Are you confused yet? I tell you, it’s getting a bit confusing for me as I try to launch two different author brands plus an editing business. I’m hoping that at some stage I will have the chance to sit down and just sort through everything I’ve done and make sure it works. In the meantime I hope that all my links work for you and that you can purchase and read the books if you would like to.

If you wish you can also send me a message at Ruth@ruthamos.com.au and I can get a signed copy to you for $10 plus postage. This offer will only be open for a short time.

So that’s my news for the last week. I want to say thank you so much for all your support and love. And I’m looking forward to sharing more blog posts and books with you in the future.

Much excitement!

Deadly Misconduct - Preview

I’m really excited. Truly. I don’t think I’ve been this excited before. Well, maybe, but only once or twice.

The thing I’m really excited about (and you may have noticed this if you’re my Facebook friend) is that I’m about to launch my first novel. It’s called Deadly Misconduct, it’s a cozy mystery, it’s available on Amazon for pre-order and on iBooks too, and it will be up on Kobo by the end of the week. There will be a print-on-demand paperback version too. It launches on the first of May.

Yes, I’m very excited.

Friends ask me, ‘Did you always want to write books?’ and the answer is, I don’t know. I really don’t.

I have always loved reading books, but writing? When I thought it through, I realised that I believed that writing a book was everyone’s dream. Isn’t it? Doesn’t everybody want to write a book?

I’ve asked people about this and while a few have said yes, (and then we’ve gone on to have fabulous conversations about writing practices and books we love and so on,) other people have looked at me like I’m mad and said that no, they don’t want to write a book.

There was a time, way back when, that I was looking for a hobby. I tried a whole lot of things – painting, drawing, cooking, long-stitch, cross-stitch, sewing, knitting, crochet, all sorts of things, but nothing really filled the bill. Nothing gave me the satisfaction I wanted.

But when I write, that fills the bill perfectly. It gives me energy, it stops the words from going around and around in my head, it satisfies me and at the same time gives me hunger for more. It’s something I enjoy, something I can do, something that also allows me to do all the reading that I love doing as well. Reading is research, writing is creating; I am happy.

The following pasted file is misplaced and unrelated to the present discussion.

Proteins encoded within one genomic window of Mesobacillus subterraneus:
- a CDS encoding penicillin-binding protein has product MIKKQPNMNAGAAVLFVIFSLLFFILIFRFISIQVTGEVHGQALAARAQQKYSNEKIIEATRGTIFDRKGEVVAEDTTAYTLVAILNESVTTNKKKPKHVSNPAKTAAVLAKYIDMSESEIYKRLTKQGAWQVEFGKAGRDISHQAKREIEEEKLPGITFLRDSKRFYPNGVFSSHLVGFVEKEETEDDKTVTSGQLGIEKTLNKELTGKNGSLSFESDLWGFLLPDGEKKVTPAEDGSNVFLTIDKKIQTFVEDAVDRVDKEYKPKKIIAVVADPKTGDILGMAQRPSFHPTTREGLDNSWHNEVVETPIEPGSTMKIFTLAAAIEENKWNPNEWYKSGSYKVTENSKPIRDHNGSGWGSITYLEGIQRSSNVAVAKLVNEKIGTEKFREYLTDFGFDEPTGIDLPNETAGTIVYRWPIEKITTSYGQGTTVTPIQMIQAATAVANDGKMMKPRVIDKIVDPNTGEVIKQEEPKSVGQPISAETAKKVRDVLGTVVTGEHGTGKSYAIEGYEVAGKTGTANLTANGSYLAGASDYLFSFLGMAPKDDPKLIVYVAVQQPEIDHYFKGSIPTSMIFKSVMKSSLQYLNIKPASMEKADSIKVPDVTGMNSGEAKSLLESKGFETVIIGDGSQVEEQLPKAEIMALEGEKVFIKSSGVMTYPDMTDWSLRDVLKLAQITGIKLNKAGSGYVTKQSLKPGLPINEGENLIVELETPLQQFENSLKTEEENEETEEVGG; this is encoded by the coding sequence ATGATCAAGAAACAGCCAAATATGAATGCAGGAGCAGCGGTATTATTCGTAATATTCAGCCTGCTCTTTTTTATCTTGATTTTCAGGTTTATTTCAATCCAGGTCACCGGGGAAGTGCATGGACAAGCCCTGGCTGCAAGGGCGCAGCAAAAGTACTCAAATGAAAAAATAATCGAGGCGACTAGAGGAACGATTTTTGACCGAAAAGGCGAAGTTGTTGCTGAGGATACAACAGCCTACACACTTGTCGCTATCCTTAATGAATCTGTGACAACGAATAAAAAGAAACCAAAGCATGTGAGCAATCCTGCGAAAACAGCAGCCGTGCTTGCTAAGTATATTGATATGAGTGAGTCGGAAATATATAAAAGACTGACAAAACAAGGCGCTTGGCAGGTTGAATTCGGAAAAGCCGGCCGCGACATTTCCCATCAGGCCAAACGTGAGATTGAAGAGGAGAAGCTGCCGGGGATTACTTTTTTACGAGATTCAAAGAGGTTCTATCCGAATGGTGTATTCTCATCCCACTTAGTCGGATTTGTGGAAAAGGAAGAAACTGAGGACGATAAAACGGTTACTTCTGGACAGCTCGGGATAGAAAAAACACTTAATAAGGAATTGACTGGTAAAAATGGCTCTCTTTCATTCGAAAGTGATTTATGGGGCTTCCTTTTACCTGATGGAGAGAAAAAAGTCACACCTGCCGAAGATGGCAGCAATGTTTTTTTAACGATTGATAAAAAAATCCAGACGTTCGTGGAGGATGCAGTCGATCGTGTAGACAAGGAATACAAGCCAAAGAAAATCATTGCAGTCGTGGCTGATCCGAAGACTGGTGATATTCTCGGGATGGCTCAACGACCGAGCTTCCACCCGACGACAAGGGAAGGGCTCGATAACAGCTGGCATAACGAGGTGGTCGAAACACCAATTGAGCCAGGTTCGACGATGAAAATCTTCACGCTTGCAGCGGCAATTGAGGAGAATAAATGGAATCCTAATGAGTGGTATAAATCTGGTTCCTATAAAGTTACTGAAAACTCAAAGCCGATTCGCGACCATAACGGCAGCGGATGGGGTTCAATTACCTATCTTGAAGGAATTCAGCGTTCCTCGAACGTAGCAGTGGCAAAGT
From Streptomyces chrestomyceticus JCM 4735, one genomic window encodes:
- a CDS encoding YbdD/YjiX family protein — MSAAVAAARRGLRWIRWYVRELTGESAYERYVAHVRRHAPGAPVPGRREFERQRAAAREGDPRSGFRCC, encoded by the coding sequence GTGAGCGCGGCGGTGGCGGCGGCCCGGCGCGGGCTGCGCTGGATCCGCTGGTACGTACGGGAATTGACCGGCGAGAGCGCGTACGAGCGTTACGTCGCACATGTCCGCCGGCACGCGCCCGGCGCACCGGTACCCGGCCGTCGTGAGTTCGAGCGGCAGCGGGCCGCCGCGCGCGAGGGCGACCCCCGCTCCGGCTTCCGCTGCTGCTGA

Since I’ve started writing this blog and writing my novel, I have more life in my life.

So who knows if it has always been my dream? But finding out what you love to do, what you’re meant to do is, in my experience, amazing.

I think that others get the same experience from art and crafts, from running, gymnastics, dance, from singing, and playing musical instruments. There are so many creative endeavours, so many things that give life. I think people can also find their special thing in doing maths or science, in solving problems, in programming, or accountancy. Just because it doesn’t look creative to more artistic types doesn’t mean anything.  In fact, if you can make a living from your special thing, all the better, in my opinion.

If you haven’t found the special thing that you love to do I encourage you to keep searching. I didn’t make it to this writing thing until my children had grown up and could look after themselves. I’m really not sure if I could have done it before then.

What I’m really trying to say here is:

You do you.

Don’t try to be anyone else. Keep curious, keep experimenting, keep looking for what you can give to the world. Enjoy the process and find your special thing. It’s worth it!

And of course, I’d love to have you buy my novel if you enjoy a cosy mystery. But no pressure 🙂

Deadly Misconduct by R.J. Amos

Research to die for?

Alicia is determined to return to academia after time off to care for her sick mother.  An unlikely conference in sleepy Hobart town throws her into the path of Professor Conneally, who offers her a dream job in Cambridge.

It seems the universe is on her side – until the professor drops dead at the conference dinner. Alicia’s convinced it’s no accident, but no one will believe her. Can she find the culprit before the conference is over? Or will she lose all her friends, and the opportunity of a lifetime?

Pull on your slippers, get cosy in your favourite chair, and spend an hour or two solving the mystery in beautiful Tasmania.

Reasons to Journal

journaling

(This is not a Moleskine journal, it’s an old picture, but it is a Bic pen)

One of my very favourite books is Daddy Long Legs by Jean Webster. One of the reasons I think I enjoy it so much is that most of the book is written in the form of letters that Judy Abbott writes to her mysterious benefactor. Now yes, I want a mysterious benefactor myself, but it’s the slightly naughty delight of reading someone else’s mail, of seeing right into Judy’s mind, that’s the thing I love.